Our Christmas tree is not one of the designer versions, decorated anew with great cost every year. It is from a local garden centre- has been for several years- don’t ask me about the environmental cost. It features an eclectic mix of decorations. There are birds from Mrs O.’s childhood. There is a fairy (sorry, we don’t have angels or stars at the top) made from chocolate wrappers, which that talented lady made the first Christmas we had together- she was horrified I only had baubles. There is Father Christmas, with a present, obtained at a school fair 30 years ago. There is a violin for the musically talented Miss O.#1. And so it goes on. Once upon a time we had fairy lights some 50 years old, inherited from my parents. They were eventually beyond repair (the lights, not my parents). For some time, the tree has gone in the corner of the dining room. The children have always decorated it with Mrs O. Now Miss O.#3 is the only young one left, she did a large amount of it herself. In fact, there are so many decorations accumulated over the years that there is enough for another tree (an artificial one rescued from a bin) and more still besides.
Now I am not writing this just to indulge my sentimental self. It’s just that I was struck with how much Miss O.#3, who as some of you know is very developmentally delayed, remembered about the tree and Christmas in general. I think- and this is not a novel idea of mine- that tradition is very important for children. As long as it is not too obsessive, it gives some much needed emotional security- especially for four adopted children, I might add. All three of the adult ones also in some way fondly remember the family traditions of the past, and not just for Christmas. I hope we are continuing them. They change over time, of course.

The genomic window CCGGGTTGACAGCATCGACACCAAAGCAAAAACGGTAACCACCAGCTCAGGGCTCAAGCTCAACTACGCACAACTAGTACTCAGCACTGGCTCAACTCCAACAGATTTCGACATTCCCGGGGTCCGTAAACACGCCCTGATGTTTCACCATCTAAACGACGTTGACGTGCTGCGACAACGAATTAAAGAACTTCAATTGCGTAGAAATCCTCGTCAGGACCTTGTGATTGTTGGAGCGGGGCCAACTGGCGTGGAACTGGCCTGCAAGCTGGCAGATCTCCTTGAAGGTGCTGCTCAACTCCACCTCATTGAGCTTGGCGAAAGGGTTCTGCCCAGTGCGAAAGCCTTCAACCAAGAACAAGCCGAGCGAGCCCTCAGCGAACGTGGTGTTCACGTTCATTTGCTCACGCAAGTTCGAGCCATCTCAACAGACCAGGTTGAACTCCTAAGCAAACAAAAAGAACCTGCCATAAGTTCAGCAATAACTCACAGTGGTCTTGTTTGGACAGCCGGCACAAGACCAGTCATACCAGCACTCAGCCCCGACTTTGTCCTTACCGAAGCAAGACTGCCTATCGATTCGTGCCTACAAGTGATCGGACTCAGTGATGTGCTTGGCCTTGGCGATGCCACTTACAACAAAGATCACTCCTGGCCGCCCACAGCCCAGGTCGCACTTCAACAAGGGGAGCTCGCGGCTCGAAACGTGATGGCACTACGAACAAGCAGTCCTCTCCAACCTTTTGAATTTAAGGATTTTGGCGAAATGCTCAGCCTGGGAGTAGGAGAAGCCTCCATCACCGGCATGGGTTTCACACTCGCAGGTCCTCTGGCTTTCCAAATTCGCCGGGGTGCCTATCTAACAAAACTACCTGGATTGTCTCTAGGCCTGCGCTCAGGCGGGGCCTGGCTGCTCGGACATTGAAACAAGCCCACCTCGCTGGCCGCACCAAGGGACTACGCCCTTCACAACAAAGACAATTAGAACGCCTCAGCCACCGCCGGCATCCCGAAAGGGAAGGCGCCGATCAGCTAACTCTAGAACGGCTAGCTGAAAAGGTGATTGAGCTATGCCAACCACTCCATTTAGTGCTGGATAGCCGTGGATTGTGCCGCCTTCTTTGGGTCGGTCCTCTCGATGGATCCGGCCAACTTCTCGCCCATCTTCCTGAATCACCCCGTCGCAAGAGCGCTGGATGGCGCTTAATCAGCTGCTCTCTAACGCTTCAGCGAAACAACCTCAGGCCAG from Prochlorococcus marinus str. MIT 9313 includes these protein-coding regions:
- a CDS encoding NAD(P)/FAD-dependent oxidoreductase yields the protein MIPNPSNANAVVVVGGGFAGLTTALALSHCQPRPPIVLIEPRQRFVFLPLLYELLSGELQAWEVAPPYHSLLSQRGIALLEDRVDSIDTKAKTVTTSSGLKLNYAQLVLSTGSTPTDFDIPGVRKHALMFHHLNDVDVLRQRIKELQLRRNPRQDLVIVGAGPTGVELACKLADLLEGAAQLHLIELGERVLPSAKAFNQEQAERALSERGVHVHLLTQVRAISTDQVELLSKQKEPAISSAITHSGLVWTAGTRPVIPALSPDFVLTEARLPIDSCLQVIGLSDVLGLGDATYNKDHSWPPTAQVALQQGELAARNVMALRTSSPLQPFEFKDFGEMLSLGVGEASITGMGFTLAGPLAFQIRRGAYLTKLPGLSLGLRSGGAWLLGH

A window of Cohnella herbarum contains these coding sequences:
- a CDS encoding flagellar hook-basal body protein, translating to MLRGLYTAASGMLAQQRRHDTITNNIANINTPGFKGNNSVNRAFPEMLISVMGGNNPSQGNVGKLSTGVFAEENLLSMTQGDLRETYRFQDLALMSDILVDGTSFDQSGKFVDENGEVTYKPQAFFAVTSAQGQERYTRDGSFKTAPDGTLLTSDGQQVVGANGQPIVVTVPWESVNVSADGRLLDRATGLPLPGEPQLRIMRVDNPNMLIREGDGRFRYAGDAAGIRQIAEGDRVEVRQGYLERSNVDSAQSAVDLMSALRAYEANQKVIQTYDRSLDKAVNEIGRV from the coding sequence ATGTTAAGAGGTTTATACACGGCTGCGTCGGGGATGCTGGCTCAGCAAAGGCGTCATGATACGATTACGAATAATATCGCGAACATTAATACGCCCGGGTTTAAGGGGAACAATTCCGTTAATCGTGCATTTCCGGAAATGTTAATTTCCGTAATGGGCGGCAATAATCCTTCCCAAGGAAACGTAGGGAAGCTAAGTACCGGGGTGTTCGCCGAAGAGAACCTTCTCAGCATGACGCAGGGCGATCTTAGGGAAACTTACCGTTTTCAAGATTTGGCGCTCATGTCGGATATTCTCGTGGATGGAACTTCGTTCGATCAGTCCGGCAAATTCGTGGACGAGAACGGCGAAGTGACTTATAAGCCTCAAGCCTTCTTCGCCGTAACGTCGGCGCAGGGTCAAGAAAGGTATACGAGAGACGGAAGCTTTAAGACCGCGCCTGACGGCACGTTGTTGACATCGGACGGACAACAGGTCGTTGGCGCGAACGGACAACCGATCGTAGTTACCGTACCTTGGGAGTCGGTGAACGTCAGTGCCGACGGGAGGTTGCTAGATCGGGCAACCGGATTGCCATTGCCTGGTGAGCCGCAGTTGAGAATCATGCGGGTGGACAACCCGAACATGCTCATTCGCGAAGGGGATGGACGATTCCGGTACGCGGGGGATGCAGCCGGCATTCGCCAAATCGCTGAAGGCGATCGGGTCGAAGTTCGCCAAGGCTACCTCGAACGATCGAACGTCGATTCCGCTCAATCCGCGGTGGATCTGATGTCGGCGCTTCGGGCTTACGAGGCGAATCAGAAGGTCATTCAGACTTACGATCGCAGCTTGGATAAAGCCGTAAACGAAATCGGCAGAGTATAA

So we go on with stockings, even for adults, and they are always delivered by Father Christmas, who always gets a mince pie and sherry, with a carrot for the reindeer. Which always gets chewed. The cats always get a special tin of food. We always have crackers, and I am determined always to be the last to take my paper hat off. Because that’s what my dad did. (I have, however, dispensed with the tie for Christmas day.) Because my parents always kept the same traditions for Christmas, including the post-dinner walk: another one we have guiltily ditched. (Charmingly, Mrs O.’s parents always had a strange bunch of neighbours round for morning drinks and mince pies, being very lovely generous people.)
Enough. I commend to you that excellent blog, Southampton Old Lady, which has a thought provoking series of Advent posts. Happy Christmas. Sherry, anybody? Which reminds me, I haven’t had one mince pie yet.